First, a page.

We are told the world is awash with money. I must admit I have not been able to observe this phenomenon by reference to my statistically (as well as monetarily) irrelevant bank account. However, it appears I am not alone in this.

In a recent address, the Governor of the Central Bank of Malta made a number of remarks in respect of the banking sector. In particular, he outlined how the ECB had introduced a series of measures “to ensure that banks can pass on low policy rates to the real economy, in particular where most needed”. He then went on to say that “...the transmission of accommodative monetary policy measures across the euro area remains weak and uneven”.

There are a number of explanations for this, ranging from weak demand for credit in an anaemic (at best) growth environment to the banks needing to strengthen their balance sheets as a tougher regulatory regime starts to bite.

However, in the case of Malta specifically, the growth rate is easily outstripping that of the eurozone average. The National Statistics Office last Monday reported a provisional third-quarter GDP estimate of €1,879 million. That represents an increase of 3.8 per cent when compared to the corresponding period last year. GDP went up by 1.9 per cent in real terms. That contrasts positively with the estimated eurozone average of +0.1 per cent, in itself a setback against the +0.3 per cent recorded in the second quarter. For the year to date, eurozone GDP is still in negative territory at -0.4 per cent. Needless to say, that figure falls short of what the EU high priests would have had us believe last year.

In summary therefore, in the case of Malta, weak growth cannot be cited as an explanation for weak credit growth. It is possible, of course, that demand for credit could remain weak within a reasonably buoyant economy. In fact, local banks do state categorically that demand for credit is weak. However, it would perhaps be more accurate to say that demand for credit is weak at its current price. Money is a commodity and its price is subject to the same dynamics of supply and demand. Demand is not weak in isolation: demand is simply weak at the current supply price. The problem appears to be that the supply price is somewhat sticky on the way down.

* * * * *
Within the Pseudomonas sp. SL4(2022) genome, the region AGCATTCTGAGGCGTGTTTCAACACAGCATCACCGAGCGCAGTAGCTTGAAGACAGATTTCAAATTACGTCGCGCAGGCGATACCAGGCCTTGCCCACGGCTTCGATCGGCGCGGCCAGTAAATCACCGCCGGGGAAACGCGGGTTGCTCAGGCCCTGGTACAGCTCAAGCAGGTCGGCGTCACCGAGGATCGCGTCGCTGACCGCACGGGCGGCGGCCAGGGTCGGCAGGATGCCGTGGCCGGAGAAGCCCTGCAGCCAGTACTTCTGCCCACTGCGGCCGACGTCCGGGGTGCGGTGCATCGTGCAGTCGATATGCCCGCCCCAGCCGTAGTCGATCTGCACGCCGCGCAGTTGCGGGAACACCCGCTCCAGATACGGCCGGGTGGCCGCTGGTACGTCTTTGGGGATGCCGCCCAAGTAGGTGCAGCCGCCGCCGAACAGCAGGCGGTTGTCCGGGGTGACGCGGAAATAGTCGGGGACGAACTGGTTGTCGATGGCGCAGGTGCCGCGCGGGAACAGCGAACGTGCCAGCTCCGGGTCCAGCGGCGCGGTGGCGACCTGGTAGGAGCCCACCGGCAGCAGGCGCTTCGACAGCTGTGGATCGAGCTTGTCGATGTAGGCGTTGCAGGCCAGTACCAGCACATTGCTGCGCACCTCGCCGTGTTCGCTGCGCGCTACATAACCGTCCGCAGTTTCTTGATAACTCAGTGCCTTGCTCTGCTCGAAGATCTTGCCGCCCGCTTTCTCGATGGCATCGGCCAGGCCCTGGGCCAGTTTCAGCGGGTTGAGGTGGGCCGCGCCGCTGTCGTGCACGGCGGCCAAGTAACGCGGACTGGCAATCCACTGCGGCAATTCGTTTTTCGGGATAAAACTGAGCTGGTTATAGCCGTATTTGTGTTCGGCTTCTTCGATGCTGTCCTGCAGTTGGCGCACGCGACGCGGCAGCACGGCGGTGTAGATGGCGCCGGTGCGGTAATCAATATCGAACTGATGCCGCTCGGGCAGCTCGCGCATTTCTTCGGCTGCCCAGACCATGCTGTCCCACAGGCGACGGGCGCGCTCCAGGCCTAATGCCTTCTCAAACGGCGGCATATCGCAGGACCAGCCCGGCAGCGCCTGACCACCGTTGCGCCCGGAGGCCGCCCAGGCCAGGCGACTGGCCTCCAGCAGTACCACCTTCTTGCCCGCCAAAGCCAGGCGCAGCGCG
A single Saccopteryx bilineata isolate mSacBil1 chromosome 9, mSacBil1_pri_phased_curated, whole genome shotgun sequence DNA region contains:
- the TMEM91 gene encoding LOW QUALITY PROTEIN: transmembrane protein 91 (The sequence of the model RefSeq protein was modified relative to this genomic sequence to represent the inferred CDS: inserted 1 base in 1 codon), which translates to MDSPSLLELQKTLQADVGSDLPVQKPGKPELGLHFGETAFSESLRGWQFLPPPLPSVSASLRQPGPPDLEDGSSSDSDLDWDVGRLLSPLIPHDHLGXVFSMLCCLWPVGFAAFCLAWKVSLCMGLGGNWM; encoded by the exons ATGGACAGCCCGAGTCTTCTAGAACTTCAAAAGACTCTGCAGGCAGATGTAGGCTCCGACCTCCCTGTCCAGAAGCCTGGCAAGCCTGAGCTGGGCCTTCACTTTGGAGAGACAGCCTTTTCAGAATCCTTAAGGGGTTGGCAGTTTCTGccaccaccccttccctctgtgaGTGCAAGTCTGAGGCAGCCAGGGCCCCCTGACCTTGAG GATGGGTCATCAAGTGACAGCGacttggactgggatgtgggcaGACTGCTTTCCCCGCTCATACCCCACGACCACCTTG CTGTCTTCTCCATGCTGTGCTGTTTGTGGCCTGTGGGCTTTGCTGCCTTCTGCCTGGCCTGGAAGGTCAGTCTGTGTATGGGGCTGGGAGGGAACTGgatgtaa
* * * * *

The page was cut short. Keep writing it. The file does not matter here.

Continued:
The supply price is somewhat sticky on the way down

To illustrate this, the Governor pointed out that local interest rates on business loans are currently around two to three per cent higher than those in a wide range of countries (including Germany, Holland, Finland and Luxembourg). That premium is extraordinary. It manifests itself in typically far higher returns on equity for local banks.

Furthermore, these returns are generated despite what could perhaps be labelled as a belts-and-braces (highly collateralised) approach to the extension of credit, a ‘holier than thou’ attitude in respect of provisioning, and a safety first strategy in respect of investments in the capital markets. It is barely credible that banks so prudent are able to remain so profitable.

We now move on to the sorry tale of the Royal Bank of Scotland (RBS). In a world of good and bad banks, RBS must surely go down as the worst of the lot. One report has concluded that it does not lend enough to small business. That much is par for the course. Another report, compiled by Lawrence Tomlinson, draws the astonishing conclusion that RBS deliberately wrecked small businesses which were viable.

It can be readily agreed that a company is viable if it can generate a profit while paying a ‘reasonable’ rate on its debt funding. It is not ‘unviable’ if it cannot accede to unreasonable requests made by a bank. The Tomlinson report refers to “shocking examples of business owners being confronted with last-minute demands for information and money”. This was done in a premeditated manner to force the subject into financial difficulty and default. This then triggered the sale of collateralised assets to the bank’s own specialist property arm, naturally at a knockdown price. The RBS company slogan is ‘Here for you’. Perhaps ‘There’s no interest like self interest’ would be more appropriate.

This article is the objective and independent opinion of the author. The information contained in the article is based on public information.

Curmi and Partners Ltd is a member of the Malta Stock Exchange, and is licensed by the MFSA to conduct investment services business.

Martin Webster is head of equity research at Curmi and Partners Ltd.

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